“A dog reflects the family life. Whoever saw a frisky dog in a gloomy family, or a sad dog in a happy one? Snarling people have snarling dogs, dangerous people have dangerous ones. And their passing moods may reflect the passing moods of others.”
- Sherlock Holmes, The Case-Book of Sherlock Holmes
To strip away our preconceived ideas, we need to first understand why our attitudes to dogs have changed.
So, what did happen? When did those attitudes change? When did “man’s best friend” turn into “man’s duplicitous little backstabber who’ll take over the household if you let them on the sofa”?
This whole change in human attitude is more to do with the change in human expectations and lifestyle than the canine species plotting to overthrow the human race.
As our lives have become more and more technologically advanced, we’ve left our doggy friends behind.
When humans and dogs started to live together, thousands of years ago humans gained a friend who offered companionship, an animal who can guard, and a sentry who could bark to warn of dangerous situations. Not only that, but they made a long-lasting bond with an animal who could do very specific jobs that humans could not manage. In return, the dog gained companionship, food, shelter and the joy of using their instincts to work. Dogs and humans lived side by side, together and understood the way each other saw the world around them. The relationship between the human and dog was one built on trust.
In today’s world of instant fixes, more and more people look for theories and ideas that will sort out any issues with their dog immediately. If those fixes don’t work quickly, then they assume that the dog has an insurmountable problem. In the worst cases, these dogs can be put to sleep for no good reason.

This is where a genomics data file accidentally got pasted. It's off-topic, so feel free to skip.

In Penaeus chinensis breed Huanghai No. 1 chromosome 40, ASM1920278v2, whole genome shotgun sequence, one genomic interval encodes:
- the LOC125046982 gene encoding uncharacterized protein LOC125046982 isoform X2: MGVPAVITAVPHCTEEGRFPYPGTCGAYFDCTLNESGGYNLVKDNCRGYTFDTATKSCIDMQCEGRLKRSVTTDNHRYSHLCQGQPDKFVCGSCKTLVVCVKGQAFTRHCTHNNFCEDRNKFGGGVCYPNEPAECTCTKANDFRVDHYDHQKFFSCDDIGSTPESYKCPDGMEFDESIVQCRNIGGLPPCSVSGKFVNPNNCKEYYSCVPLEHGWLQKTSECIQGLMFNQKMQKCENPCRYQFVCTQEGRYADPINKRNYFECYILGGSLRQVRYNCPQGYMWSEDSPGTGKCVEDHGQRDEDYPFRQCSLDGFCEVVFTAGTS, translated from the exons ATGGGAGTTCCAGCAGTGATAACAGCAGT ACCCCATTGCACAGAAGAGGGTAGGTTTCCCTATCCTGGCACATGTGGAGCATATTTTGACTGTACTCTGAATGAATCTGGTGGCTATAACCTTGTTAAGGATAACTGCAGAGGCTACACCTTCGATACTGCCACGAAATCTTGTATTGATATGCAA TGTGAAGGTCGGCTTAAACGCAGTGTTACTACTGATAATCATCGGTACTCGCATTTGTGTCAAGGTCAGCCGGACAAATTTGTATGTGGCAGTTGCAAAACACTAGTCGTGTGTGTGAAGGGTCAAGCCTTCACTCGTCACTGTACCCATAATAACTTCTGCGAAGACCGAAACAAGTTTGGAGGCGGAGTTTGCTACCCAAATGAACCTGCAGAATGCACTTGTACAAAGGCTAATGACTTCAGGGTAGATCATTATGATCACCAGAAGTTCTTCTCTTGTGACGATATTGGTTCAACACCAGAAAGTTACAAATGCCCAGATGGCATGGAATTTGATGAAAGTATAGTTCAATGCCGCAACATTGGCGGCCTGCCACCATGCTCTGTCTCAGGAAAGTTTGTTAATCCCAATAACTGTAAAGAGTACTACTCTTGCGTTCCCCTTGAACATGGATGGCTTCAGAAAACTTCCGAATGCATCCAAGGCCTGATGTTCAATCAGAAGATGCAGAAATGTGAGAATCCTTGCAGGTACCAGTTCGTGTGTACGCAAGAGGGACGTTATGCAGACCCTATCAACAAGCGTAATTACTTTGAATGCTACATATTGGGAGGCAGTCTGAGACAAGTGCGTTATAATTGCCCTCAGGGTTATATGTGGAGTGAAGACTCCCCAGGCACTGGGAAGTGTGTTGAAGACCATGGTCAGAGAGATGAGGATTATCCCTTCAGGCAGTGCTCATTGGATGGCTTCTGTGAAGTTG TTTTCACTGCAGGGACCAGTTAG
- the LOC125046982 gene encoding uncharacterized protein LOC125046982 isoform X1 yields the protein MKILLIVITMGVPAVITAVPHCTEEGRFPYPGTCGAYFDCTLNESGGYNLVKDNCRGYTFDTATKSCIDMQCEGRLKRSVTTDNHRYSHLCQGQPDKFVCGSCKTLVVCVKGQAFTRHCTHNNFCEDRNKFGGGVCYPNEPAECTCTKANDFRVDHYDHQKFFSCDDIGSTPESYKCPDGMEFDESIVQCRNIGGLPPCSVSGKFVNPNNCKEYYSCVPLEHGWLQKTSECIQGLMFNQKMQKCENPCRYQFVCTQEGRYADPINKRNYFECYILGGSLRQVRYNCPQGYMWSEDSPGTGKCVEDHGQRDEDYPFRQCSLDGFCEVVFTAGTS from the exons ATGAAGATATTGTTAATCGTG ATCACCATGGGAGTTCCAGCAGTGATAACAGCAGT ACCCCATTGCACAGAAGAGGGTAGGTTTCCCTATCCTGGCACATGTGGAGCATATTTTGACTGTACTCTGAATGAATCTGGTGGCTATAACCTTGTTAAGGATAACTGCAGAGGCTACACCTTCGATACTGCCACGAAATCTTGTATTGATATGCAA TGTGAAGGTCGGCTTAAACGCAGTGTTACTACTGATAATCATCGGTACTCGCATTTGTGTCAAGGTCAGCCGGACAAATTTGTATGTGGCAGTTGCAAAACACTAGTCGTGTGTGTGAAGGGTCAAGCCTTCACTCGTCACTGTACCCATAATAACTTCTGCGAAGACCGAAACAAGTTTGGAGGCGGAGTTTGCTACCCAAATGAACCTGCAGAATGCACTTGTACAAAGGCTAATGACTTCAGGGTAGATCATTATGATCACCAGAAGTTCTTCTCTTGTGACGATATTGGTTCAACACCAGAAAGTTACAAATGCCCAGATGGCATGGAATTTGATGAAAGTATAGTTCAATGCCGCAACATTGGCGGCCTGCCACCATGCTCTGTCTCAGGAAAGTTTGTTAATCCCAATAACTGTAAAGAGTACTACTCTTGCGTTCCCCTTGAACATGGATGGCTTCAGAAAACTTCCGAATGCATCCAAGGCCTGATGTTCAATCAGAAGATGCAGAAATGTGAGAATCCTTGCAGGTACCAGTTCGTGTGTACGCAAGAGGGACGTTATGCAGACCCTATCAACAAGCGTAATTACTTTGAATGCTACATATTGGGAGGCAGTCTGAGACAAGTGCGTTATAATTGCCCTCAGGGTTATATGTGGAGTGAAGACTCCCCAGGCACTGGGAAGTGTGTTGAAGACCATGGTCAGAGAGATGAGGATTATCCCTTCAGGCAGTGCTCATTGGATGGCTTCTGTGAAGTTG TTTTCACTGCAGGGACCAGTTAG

Because our lives have become so technologically advanced so quickly, we have assumed that new gadgets and gizmos will solve all our doggy problems. Sometimes, these problems are being caused by the gadgets and gizmos. Trying to mask a problem never works – you need to get to the root of the issue to be able to solve it.
Instead of looking for the quick fix, we’ll be exploring how to Inspire your dog (hence the title of the site), and in doing that, you’ll Inspire yourself. One of the first steps is to think about what it is you expect from your dog, and then discover whether those expectations are fair. Lots of people subconsciously hold their dogs to a higher standard of behaviour than they hold themselves, which can’t be fair. We’ll explore that concept much more in other articles on the site.
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